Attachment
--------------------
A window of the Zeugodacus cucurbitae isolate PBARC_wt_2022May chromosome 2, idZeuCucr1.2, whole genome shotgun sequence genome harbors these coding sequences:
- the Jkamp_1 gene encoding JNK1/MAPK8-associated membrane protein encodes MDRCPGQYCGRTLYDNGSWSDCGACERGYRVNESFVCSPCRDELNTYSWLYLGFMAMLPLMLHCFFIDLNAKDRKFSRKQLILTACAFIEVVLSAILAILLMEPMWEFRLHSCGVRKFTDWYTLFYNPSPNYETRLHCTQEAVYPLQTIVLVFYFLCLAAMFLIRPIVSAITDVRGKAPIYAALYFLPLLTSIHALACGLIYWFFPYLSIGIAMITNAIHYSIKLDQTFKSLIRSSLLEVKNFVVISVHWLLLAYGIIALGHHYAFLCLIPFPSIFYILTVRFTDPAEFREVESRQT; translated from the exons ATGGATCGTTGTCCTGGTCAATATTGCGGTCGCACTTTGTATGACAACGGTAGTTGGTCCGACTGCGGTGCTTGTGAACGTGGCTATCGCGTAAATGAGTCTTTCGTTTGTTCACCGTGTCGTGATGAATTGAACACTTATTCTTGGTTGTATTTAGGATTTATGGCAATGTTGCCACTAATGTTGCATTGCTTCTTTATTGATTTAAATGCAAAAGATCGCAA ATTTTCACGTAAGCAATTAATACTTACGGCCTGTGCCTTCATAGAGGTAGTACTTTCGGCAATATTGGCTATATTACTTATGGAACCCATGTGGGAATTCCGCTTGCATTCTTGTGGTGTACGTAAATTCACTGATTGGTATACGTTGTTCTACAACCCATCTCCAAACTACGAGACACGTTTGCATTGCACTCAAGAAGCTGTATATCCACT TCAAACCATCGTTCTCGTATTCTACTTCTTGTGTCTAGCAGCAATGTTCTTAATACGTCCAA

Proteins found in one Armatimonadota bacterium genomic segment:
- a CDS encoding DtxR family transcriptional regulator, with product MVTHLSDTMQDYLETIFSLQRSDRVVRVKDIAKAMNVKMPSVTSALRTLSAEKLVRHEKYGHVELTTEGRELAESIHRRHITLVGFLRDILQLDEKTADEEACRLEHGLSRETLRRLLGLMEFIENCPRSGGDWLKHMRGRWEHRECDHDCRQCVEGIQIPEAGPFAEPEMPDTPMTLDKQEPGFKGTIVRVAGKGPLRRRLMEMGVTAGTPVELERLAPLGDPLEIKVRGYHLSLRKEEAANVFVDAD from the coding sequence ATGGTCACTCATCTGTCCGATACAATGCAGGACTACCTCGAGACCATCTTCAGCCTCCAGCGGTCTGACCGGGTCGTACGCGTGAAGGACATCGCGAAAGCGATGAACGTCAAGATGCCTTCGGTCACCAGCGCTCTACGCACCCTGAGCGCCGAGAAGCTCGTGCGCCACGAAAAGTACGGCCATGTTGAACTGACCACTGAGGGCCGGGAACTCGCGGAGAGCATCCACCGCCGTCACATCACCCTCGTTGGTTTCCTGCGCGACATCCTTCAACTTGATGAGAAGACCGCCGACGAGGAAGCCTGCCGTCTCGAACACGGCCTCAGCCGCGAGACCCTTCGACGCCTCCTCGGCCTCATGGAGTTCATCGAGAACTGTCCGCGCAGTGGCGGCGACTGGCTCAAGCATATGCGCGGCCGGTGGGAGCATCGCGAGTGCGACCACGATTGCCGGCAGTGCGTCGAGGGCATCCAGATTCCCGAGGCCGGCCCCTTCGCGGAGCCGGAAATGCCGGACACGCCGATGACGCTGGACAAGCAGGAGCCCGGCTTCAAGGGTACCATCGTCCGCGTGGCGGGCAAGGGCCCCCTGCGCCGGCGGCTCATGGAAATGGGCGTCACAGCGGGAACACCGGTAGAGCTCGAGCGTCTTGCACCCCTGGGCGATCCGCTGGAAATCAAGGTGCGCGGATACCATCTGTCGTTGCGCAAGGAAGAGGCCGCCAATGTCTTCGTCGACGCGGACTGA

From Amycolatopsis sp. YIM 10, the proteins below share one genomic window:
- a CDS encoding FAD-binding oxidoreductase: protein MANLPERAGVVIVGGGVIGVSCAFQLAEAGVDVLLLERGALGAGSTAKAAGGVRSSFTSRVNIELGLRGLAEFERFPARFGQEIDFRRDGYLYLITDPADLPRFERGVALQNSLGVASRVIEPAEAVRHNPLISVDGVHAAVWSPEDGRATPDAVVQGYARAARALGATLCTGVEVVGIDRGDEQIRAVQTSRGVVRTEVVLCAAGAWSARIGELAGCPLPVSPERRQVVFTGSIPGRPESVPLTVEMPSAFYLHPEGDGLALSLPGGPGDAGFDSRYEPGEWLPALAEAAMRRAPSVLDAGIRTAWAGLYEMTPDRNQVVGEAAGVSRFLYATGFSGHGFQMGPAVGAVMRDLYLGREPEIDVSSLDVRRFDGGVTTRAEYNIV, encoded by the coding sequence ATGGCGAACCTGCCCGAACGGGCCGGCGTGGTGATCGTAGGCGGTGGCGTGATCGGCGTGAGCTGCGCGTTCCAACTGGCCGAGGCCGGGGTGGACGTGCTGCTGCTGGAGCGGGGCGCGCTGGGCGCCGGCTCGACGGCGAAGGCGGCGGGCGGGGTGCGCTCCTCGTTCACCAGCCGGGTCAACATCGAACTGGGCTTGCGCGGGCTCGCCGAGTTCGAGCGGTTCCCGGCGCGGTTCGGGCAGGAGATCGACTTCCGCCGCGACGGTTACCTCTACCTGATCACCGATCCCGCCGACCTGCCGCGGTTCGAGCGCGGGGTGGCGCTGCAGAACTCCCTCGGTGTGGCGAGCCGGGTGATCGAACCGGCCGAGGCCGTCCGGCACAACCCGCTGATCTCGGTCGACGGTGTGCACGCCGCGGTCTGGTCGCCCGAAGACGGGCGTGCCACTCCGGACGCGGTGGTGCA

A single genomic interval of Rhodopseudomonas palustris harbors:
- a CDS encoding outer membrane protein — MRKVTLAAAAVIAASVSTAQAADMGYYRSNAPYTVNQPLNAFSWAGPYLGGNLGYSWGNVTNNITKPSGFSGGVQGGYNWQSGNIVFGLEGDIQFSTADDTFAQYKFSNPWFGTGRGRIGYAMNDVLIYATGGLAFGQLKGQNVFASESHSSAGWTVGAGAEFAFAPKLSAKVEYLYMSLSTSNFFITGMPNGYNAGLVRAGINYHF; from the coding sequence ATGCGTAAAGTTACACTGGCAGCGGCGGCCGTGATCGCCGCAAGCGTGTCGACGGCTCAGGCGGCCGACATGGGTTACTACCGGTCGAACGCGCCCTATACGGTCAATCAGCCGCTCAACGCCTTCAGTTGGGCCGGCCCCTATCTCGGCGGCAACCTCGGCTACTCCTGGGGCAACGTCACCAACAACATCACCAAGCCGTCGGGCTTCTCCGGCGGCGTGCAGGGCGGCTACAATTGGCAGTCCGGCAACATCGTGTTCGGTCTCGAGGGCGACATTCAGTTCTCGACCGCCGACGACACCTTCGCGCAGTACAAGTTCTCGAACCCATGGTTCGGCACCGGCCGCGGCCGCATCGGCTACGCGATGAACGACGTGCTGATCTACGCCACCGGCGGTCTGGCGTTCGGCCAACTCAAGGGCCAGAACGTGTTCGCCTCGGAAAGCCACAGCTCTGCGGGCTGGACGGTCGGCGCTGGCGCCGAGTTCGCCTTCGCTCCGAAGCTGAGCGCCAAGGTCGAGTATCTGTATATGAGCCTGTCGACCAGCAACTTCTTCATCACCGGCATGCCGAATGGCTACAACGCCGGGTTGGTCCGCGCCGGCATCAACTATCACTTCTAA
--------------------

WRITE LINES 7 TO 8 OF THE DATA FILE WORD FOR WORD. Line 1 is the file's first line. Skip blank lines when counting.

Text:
A single genomic interval of Rhodopseudomonas palustris harbors:
- a CDS encoding outer membrane protein — MRKVTLAAAAVIAASVSTAQAADMGYYRSNAPYTVNQPLNAFSWAGPYLGGNLGYSWGNVTNNITKPSGFSGGVQGGYNWQSGNIVFGLEGDIQFSTADDTFAQYKFSNPWFGTGRGRIGYAMNDVLIYATGGLAFGQLKGQNVFASESHSSAGWTVGAGAEFAFAPKLSAKVEYLYMSLSTSNFFITGMPNGYNAGLVRAGINYHF; from the coding sequence ATGCGTAAAGTTACACTGGCAGCGGCGGCCGTGATCGCCGCAAGCGTGTCGACGGCTCAGGCGGCCGACATGGGTTACTACCGGTCGAACGCGCCCTATACGGTCAATCAGCCGCTCAACGCCTTCAGTTGGGCCGGCCCCTATCTCGGCGGCAACCTCGGCTACTCCTGGGGCAACGTCACCAACAACATCACCAAGCCGTCGGGCTTCTCCGGCGGCGTGCAGGGCGGCTACAATTGGCAGTCCGGCAACATCGTGTTCGGTCTCGAGGGCGACATTCAGTTCTCGACCGCCGACGACACCTTCGCGCAGTACAAGTTCTCGAACCCATGGTTCGGCACCGGCCGCGGCCGCATCGGCTACGCGATGAACGACGTGCTGATCTACGCCACCGGCGGTCTGGCGTTCGGCCAACTCAAGGGCCAGAACGTGTTCGCCTCGGAAAGCCACAGCTCTGCGGGCTGGACGGTCGGCGCTGGCGCCGAGTTCGCCTTCGCTCCGAAGCTGAGCGCCAAGGTCGAGTATCTGTATATGAGCCTGTCGACCAGCAACTTCTTCATCACCGGCATGCCGAATGGCTACAACGCCGGGTTGGTCCGCGCCGGCATCAACTATCACTTCTAA